Salt water brine without a chiller will still get down to 32 degrees and that is better than just ice alone. Commercial salmon fishermen that don't have refrigeration still do it this way and deliver sashimi grade salmon. We do the same for Albacore up north after spiking, bleeding, and gutting. Same great quality.

    And since i've moved down here, I do the same for every species of fish i've caught, including wahoo, yft, bft, yt, etc.

    If you keep them in the brine for more than a day, you have to add rock salt to keep the temps down because the salt that was in there initially gets sucked into the fish. That's why it's nice and firm when you fillet brine kept fish.

    Up in half moon bay, for $20 we could get 500lbs of flake ice blown right into our fish holds. I'm still blown away that san diego does NOT have this amenity given the 10x fold fish yield we get compared to norcal. When I go to the ice store here, i have to pay upwards of $30 for 200lbs... and my buddies from here are blown away that I want so much ice. Shake my head everytime I see pictures of 3 limits of yellowtail and a 20lb bag of ice sitting on top.... garbage quality yellowtail....all that money spent to go fishing for chinatown quality fish.
     
    Last edited: Jan 5, 2018
  9. yakdout

    yakdout Professional

    Location:
    San Diego
    Name:
    Brandon
    Boat:
    s and hoes
    • Messages:
      (1,152)
    • Likes Received:
      (1,365)
    Where are you getting 200lbs of ice for $30?
     
  10. cvjarrod

    cvjarrod Freshie

    Location:
    Chula Vista
    Name:
    Jarrod
    Boat:
    24 Diesel Skipjack Flybridge
    • Messages:
      (748)
    • Likes Received:
      (153)
    WRONG!
    Frozen ice is at MINIMUM 32 degrees Fahrenheit. It can be cooled to whatever temperature you want. You want -100 degree Fahrenheit ice, break out the liquid nitrogen and it would be EASY.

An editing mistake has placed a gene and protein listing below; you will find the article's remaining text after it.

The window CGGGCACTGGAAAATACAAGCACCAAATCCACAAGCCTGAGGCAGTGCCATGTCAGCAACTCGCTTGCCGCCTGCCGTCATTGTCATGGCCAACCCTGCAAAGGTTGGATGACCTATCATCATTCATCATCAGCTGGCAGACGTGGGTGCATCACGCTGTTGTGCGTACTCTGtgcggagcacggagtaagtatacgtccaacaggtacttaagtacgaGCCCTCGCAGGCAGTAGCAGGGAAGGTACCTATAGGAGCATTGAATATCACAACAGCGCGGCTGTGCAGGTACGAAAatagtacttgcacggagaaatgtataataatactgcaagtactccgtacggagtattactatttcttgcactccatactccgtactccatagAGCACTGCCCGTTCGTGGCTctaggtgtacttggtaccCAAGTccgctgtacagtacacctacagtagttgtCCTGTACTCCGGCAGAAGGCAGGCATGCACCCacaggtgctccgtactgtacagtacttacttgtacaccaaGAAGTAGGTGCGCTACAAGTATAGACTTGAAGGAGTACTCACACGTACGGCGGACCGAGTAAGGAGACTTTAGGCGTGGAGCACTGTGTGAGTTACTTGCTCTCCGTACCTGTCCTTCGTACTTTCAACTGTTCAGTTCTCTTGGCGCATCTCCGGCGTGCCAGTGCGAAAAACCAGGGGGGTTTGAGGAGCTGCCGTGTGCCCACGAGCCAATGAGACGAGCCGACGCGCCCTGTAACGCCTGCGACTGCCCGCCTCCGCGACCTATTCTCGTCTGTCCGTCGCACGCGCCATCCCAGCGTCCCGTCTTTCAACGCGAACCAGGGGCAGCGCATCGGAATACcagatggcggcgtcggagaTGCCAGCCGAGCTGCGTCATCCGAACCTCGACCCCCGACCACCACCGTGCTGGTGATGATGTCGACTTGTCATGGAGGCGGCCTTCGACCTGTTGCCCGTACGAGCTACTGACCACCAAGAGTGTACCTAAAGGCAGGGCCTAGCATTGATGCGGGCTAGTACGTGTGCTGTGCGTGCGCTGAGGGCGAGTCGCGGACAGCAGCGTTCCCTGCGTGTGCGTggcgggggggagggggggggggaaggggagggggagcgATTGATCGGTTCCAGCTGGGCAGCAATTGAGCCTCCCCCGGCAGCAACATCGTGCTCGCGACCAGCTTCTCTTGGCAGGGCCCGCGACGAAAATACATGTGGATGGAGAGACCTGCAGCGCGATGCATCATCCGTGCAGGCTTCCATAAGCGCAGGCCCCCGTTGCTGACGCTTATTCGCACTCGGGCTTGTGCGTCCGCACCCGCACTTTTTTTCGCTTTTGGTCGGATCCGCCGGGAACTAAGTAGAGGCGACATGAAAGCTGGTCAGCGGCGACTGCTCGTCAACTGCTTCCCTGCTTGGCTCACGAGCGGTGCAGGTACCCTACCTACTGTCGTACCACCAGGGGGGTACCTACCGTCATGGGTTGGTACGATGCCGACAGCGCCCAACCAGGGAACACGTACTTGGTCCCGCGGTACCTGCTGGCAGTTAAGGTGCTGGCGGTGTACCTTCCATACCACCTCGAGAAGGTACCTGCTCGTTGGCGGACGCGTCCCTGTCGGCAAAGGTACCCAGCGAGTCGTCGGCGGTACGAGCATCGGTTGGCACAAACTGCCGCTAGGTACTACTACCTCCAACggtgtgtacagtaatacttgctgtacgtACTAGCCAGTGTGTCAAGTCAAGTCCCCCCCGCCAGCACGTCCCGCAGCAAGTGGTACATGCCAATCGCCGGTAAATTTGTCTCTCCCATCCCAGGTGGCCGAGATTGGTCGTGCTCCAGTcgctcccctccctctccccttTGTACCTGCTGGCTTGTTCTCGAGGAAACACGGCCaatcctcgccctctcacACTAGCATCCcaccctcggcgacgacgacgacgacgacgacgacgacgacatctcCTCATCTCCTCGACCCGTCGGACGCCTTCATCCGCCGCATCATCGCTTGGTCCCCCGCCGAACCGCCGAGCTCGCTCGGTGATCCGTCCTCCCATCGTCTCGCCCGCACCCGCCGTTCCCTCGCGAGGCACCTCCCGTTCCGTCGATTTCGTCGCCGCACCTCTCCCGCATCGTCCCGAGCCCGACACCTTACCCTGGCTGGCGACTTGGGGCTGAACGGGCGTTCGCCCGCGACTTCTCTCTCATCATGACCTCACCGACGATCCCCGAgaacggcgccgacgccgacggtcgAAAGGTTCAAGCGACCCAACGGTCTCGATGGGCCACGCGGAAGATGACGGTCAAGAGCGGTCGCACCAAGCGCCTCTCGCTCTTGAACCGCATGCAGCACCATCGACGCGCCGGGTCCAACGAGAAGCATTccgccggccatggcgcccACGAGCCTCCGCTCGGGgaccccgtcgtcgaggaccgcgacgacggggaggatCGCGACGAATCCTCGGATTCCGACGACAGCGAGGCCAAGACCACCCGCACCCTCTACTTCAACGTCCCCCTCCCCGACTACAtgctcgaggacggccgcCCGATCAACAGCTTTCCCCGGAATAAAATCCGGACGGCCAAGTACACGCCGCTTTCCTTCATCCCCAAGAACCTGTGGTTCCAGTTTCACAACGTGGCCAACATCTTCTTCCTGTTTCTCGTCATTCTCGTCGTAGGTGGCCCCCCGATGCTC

You are also incorrect as to how cold the mixture will get with salt added. It's not the ice that decreases in temperature but rather the water. With salt added the water can be kept at less than 32 degrees Fahrenheit. You haven't changed the amount of heat you can transfer from the fish, NOT EVEN A LITTLE. You've just transferred energy from the water to the ice, increasing the temperature of the ice and if it gets to 32 degrees Fahrenheit, ice will be melted.

    Bottom line is if the water drains from your kill bags or boxes, you have essentially heated up the ice by adding salt so you can discharge the water. You have accomplished EXACTLY what you don't want.

    You haven't changed the overall amount of heat you can transfer from the fish. It's simple thermodynamics (And yes, I am a physicist). You can't create or destroy energy. You can only transfer it.

    Sorry guys, salt has no magic properties. It follows the same rules of physics as EVERYTHING ELSE.

    I take about 300 pounds of ice in two kill bags per trip. Another 40 pounds goes into a cooler. If you are using a kill bag like me, the water is being drained from the seams constantly. Using salt just melts your ice faster under those conditions.

     
    Last edited: Jan 10, 2018
  11. kimorb

    kimorb Newbie

    Location:
    Golden Hill
    Name:
    Richard Baldwin
    Boat:
    I wish
    • Messages:
      (133)
    • Likes Received:
      (13)
    So why does adding salt to ice allow me to freeze icecream mixture but just ice alone does not ? Why is sticking my hand in the fish hold that is just melted ice (and thus fresh water only) unpleasant but in a bag of ice and salty seawater physically painful from the cold while you fish around trying to remove the drain plug? You are getting a colder temperature.